Europe's week: Russian funds remain stable and Ukraine recommended EU candidate statusComments
As the war of attrition continues in the east, the Ukrainian government came out with a sobering assessment this week that Western sanctions are not damaging Russia's economy as much as expected.
In fact, continuing revenues from commodities make sure that Russia's finances remain stable, Kyiv said.
It will come as no surprise to those who have always been advocating stronger measures, especially in the energy sector.
At the same time, the European Union continues its strategy to find “trustworthy suppliers” who could do the job, as European Commission President Ursula von der Leyen said.
The EU also signed a gas deal with Israel and Egypt this week designed to further reduce energy dependency on Russia.
“It is for us very important and I'm very grateful that we are now discussing this fascinating project with that you are willing to increase the deliveries of gas to the European Union via Egypt," von der Leyen said.
"You will bring from Israel via pipeline - hopefully one day a hydrogen-ready pipeline - to Egypt, it will be liquefied to LNG and then brought to the European Union."
To what extent this connection will help Europe to diversify its energy mix still remains unclear.
EU candidate status
Meanwhile, the leaders of France, Germany, Italy, and Romania traveled to Ukraine, in the highest-profile visit to the country yet since the beginning of Russia's invasion and intended as a strong gesture of support.
And that support came in the full weight of the four countries being thrown behind the embattled country's bid to join the EU.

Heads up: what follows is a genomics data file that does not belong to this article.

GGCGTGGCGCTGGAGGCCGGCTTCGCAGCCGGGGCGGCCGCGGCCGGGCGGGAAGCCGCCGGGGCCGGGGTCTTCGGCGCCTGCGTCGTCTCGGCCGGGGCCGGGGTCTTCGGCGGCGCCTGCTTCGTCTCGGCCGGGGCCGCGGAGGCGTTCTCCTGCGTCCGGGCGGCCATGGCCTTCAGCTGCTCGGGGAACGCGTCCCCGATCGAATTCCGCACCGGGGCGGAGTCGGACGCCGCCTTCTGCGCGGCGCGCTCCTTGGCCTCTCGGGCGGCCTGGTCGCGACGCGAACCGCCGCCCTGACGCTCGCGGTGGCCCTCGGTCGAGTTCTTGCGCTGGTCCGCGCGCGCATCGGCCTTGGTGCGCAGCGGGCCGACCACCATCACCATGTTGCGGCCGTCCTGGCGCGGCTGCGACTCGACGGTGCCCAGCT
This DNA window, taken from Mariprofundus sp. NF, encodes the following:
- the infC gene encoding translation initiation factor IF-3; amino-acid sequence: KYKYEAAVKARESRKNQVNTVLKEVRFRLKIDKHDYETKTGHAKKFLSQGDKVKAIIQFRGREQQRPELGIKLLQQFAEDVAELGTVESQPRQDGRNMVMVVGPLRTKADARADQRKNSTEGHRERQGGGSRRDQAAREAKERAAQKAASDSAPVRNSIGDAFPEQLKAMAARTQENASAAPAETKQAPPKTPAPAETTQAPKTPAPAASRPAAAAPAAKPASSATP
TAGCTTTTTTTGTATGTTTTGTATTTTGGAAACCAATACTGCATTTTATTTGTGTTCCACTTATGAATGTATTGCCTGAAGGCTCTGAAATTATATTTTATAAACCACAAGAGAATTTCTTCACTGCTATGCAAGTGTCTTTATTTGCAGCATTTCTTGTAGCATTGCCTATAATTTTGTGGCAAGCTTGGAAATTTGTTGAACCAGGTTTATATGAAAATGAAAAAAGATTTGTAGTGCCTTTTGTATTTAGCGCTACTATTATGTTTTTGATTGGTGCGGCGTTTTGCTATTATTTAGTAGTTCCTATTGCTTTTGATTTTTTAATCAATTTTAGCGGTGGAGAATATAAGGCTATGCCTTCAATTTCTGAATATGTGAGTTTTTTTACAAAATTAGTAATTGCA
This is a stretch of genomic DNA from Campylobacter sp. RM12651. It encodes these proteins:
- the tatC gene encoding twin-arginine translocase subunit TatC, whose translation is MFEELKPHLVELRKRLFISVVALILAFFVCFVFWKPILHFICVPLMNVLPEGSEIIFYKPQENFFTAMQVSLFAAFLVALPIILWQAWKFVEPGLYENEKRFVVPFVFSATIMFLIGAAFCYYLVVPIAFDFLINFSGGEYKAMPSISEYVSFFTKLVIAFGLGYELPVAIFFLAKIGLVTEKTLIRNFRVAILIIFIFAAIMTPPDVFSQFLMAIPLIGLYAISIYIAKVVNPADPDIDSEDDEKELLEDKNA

"We all four support the immediate EU candidate status," Macron told reporters in Kyiv on Thursday.
Von der Leyen also gave the Commission's backing to both Ukraine and Moldova, recommending on Friday that EU leaders give them candidate status at next week's leaders' summit, paving the way for them to become fully-fledged members of the bloc at some point in the future.
"Yes, Ukraine deserves a European perspective. Yes, Ukraine should be welcomed as a candidate country. And this is on the understanding that good work has been done," she told reporters in Brussels.
"But important work also remains also to be done. The entire process is merit-based. So, it goes by the book and therefore progress depends entirely on Ukraine. It is Ukraine that has it in their hands…And what could be better to shape your own future.”
Even if this is years away from now, the move sends a clear signal to Ukraine that the EU stands with it.
But the decision to grant candidate status requires unanimity between member states. And they are divided. Some want a quick process, to send a strong political message to Moscow, others are more reserved, however.
Budapest wants its money
A Hungarian minister told Euronews on Thursday that it is ready to strike a compromise with Brussels to end the long-standing impasse that has blocked the country's access to the EU's coronavirus recovery fund.
"I am confident that this change, meaning my new ministerial appointment, could help give new impetus to the negotiations," Tibor Navracsics, who was recently appointed as Hungary's minister for regional development and the utilisation of EU funds, told Euronews on Thursday.
"Since Hungary is the last EU member state that doesn't have an agreement with the European Commission on a national recovery plan, our goal is to speed up the negotiations as much as possible so that we can sign this deal by the end of the year."
The Commission continues to refuse the approval of the Hungarian recovery plan over rule of law concerns that, in the executive's view, remain unaddressed.
The concerns relate to systematic irregulates across the country involving corruption, cronyism, fraud in public procurement, and the allocation of public funds.